Today, Arm is unveiling its updated Neoverse roadmap. For those who have missed the branding campaign, the Arm Neoverse brand is for Infrastructure Servers to Edge. Effectively, Arm has branded its core IP that chip designers can use. The current generations of Arm server chips are based on the Neoverse N1 and E1 platforms. This can include chips such as the Ampere Altra and AWS Graviton2. As part of its disclosure today, Arm is discussing the Arm Neoverse V1 and Neoverse N2 cores which will be the foundation of future infrastructure chips.
The Quick Recap of Where We Are
Arm’s current roadmap progress shows that the company promised a 30% annual performance uplift, but achieved a 60% performance uplift with N1.
Arm is focusing on how it enables hyper-scalers to build their own chips, bypassing 3rd parties. A great example of this is how all of the performance numbers are being quoted using a Graviton 2 processor, instead of something like the Ampere Altra. We will quickly note here that one has to remember these cloud provider benchmarks are relevant within the AWS ecosystem, but not necessarily outside of it. Amazon AWS controls the hardware and pricing of its Arm and x86 architectures. That may seem like a nuance, but it is also an important distinction. The more that AWS can push workload to its processors, versus ones it purchases from others, the better off AWS is and it controls instance sizing and hardware to help make that happen.
Arm also is focusing Neoverse N1 on integer math and is using an Intel Xeon Platinum 8268 for this comparison showing rack density using estimates. Effectively it is saying 40x dual Xeon Platinum 8268 systems fit in the same power consumption envelope as 4x dual 80 core processors. As a result of having more cores, it says it achieves more aggregate performance. For a cloud provider, this means more performance per rack and more saleable instance volume if a cloud instance is tied to a measure of performance.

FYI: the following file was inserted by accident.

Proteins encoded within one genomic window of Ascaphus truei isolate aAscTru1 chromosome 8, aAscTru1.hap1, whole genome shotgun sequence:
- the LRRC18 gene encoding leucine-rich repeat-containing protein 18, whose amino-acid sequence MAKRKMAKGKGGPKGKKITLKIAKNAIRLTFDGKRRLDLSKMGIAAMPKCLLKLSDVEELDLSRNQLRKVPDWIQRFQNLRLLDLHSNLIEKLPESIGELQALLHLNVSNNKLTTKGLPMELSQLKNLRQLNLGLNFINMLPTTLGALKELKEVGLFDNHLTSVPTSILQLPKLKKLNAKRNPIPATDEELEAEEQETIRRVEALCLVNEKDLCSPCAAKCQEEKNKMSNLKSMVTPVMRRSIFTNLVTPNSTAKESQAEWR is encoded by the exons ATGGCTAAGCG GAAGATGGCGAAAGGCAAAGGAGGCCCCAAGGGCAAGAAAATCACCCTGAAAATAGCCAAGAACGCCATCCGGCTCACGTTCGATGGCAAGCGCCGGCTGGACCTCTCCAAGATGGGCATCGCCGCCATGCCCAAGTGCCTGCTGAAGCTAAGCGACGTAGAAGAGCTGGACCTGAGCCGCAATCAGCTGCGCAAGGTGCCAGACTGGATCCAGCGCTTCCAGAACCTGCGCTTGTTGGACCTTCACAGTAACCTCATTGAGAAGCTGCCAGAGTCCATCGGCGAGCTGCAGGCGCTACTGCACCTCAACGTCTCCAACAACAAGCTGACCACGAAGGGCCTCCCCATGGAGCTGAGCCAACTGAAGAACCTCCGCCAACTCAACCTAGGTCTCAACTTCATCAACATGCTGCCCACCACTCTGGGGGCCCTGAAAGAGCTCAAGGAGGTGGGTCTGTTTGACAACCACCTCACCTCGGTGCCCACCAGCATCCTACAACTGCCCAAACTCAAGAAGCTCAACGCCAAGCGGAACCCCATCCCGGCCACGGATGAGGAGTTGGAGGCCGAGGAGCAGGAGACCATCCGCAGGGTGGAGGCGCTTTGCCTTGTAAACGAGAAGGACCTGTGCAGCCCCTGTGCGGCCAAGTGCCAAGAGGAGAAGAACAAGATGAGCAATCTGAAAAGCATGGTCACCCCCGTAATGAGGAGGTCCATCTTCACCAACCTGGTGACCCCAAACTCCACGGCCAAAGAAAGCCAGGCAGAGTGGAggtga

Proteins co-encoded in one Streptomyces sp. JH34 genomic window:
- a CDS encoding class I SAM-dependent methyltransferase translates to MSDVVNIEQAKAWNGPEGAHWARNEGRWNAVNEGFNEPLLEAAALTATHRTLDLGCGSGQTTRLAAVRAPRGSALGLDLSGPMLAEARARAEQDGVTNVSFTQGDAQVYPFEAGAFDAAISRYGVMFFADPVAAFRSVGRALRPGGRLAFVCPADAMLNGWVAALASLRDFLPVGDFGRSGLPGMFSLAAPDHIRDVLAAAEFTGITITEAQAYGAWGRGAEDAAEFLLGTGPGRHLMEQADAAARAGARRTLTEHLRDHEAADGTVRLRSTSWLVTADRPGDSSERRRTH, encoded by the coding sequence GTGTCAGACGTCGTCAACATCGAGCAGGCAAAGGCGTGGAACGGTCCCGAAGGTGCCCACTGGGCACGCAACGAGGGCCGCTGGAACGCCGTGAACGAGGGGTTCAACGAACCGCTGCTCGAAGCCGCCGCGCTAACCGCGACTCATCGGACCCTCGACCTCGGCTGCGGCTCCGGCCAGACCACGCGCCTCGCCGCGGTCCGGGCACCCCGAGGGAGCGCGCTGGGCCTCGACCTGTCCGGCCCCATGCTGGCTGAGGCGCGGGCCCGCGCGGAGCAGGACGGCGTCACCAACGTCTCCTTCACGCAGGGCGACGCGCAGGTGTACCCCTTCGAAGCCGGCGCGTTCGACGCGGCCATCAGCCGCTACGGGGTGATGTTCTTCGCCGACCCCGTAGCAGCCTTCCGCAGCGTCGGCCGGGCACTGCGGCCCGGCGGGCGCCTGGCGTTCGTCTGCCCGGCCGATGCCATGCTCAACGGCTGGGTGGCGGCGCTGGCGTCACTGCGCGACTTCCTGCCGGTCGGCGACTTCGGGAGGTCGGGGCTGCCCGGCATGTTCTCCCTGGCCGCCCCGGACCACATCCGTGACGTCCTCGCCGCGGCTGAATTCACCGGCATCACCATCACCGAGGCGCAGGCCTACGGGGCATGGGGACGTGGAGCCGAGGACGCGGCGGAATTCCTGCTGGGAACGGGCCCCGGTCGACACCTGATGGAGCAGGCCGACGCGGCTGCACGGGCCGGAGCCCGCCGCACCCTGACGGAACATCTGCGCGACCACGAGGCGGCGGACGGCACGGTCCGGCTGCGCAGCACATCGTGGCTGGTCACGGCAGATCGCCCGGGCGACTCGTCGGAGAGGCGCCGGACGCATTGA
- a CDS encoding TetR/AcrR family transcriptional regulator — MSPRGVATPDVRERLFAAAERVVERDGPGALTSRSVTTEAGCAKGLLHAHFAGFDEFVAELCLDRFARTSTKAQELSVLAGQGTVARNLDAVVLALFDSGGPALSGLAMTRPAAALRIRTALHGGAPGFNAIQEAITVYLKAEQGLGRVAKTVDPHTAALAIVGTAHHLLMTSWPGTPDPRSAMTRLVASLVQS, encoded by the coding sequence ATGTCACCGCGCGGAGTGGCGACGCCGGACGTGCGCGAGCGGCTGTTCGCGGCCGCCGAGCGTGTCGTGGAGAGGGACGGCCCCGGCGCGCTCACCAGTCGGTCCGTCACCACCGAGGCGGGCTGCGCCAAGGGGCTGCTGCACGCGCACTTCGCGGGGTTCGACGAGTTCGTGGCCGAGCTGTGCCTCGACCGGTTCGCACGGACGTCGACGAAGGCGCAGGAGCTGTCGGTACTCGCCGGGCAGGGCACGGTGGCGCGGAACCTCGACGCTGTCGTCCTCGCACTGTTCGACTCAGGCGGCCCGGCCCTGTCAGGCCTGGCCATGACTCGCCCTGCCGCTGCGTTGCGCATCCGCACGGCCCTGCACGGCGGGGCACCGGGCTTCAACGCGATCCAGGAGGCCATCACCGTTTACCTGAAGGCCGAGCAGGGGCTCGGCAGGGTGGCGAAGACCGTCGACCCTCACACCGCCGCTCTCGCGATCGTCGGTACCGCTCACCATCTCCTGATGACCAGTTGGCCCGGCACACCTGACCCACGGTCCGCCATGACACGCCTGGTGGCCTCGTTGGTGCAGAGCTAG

Arm is effectively comparing something like an Ampere Altra 80 core CPU here to an Intel Xeon Gold 6238R. Arm is de-rating the Intel solution from published SPEC numbers by 24% by taking the ICC numbers and using a 0.76 ratio to convert to GCC 8.2. Alternatviely, one can use a ~12900 for the aggregate SPECrate2017_int estimated performance x86 line and 2.9 for the per thread performance. GCC is a valid metric to use, but we wanted our readers to also to see the delta on a compiler optimized basis.
It is little secret that Intel’s performance has not been incrementing at a great rate here, but we should remember that we are effectively talking about a lower volume Arm product that has a handful of platforms just hitting commercial availability and the tail end of Intel’s 2019 (or as we covered in The 2021 Intel Ice Pickle How 2021 Will be Crunch Time really a 2017) architecture. In that time, AMD EPYC has been advancing at a significantly faster rate and now is pushing 64 cores/ 128 threads per socket and we have seen instances of better per-thread performance such as with the AMD EPYC 7F52.